As American settlers pushed West in the early 1800s, a lucrative trade for the fur, skin, and meat of the American bison began in the Great Plains.

Bison slaughter was even encouraged by the US government as a means of starving out Native American populations, which relied on the bison for food. In fact, hunting of bison became so prevalent that travelers on trains in the Midwest would shoot bison during long-haul train trips.

Once numbering around 20 to 30 million in North America, the population of the American bison decreased to less than 1,000 by 1890, resulting in the near-extinction of the species. By the end of the century, only 325 were thought to survive in America.

American Bison Pile Skulls
Standing In Grass
Bison Train
Hunter Charge
Haunting Photos From The Era That Almost Wiped Out The American Bison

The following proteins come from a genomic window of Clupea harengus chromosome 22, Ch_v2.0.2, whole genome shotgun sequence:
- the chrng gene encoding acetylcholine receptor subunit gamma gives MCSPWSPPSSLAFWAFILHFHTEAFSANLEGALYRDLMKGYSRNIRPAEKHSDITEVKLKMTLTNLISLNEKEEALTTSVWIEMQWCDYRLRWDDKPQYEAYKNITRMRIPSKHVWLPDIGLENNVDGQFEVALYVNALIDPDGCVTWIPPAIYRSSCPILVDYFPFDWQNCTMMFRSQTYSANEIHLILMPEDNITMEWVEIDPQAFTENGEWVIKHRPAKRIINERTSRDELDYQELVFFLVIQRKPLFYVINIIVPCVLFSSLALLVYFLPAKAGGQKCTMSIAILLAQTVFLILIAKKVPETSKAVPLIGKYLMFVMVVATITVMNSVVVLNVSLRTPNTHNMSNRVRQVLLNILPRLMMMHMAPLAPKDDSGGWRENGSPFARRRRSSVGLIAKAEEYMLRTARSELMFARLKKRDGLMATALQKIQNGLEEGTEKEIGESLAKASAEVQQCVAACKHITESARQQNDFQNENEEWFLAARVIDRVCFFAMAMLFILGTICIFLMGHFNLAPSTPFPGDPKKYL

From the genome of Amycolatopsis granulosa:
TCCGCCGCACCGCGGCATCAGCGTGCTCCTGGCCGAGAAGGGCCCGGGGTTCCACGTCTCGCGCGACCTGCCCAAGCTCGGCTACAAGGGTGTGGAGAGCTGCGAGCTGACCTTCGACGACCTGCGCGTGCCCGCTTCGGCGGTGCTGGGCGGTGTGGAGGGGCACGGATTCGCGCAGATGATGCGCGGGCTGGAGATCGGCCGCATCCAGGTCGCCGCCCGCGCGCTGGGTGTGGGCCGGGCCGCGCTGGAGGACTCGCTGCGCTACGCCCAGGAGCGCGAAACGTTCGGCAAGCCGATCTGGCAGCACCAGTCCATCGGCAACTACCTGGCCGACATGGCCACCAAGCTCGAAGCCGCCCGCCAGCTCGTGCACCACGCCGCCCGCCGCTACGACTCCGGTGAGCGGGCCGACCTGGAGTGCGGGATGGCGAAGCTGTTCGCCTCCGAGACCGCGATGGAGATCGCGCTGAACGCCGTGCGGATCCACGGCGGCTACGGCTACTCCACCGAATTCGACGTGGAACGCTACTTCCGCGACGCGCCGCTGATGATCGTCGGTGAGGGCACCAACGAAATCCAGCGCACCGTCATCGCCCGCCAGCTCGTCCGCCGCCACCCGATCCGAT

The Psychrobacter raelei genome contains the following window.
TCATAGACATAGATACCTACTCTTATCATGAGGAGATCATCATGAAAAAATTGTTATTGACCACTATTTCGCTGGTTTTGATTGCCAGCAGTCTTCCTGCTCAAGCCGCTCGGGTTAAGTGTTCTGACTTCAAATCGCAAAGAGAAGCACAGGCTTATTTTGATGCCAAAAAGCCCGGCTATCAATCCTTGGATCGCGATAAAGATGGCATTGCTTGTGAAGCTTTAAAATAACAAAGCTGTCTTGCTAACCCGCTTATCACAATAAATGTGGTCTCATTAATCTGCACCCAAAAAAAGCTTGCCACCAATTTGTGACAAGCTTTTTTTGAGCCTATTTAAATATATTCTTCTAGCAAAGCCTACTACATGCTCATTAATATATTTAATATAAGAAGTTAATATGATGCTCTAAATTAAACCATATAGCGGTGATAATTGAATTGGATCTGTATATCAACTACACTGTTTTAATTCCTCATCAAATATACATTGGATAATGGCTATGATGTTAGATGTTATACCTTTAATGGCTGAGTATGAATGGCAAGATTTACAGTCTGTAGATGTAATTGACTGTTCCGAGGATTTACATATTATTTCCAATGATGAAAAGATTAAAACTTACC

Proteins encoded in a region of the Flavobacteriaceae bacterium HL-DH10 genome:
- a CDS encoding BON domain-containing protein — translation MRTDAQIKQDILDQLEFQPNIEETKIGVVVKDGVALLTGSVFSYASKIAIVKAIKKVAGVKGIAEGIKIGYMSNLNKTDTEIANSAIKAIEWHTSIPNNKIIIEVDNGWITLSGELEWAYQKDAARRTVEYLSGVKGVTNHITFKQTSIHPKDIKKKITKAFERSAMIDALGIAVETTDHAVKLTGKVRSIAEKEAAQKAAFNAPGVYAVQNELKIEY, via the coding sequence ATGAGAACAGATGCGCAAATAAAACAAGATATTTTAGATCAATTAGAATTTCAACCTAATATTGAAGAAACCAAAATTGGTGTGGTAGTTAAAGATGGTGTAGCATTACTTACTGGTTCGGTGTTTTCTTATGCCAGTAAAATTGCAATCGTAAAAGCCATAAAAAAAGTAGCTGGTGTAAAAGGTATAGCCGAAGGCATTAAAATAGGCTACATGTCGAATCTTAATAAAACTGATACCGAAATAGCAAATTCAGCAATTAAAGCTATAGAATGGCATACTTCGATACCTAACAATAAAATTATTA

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Thanks in large part to conservation efforts undertaken by Theodore Roosevelt and by the US government, there are now more than 500,000 bison in America.

Above, take a look at photos and drawings from a time when bison-killing was an unchallenged -- even promoted -- part of life in the Wild West.


Next, read about how experts fear that giraffes are being driven to extinction. Or learn how an extinct cave lion species might be brought back to life.

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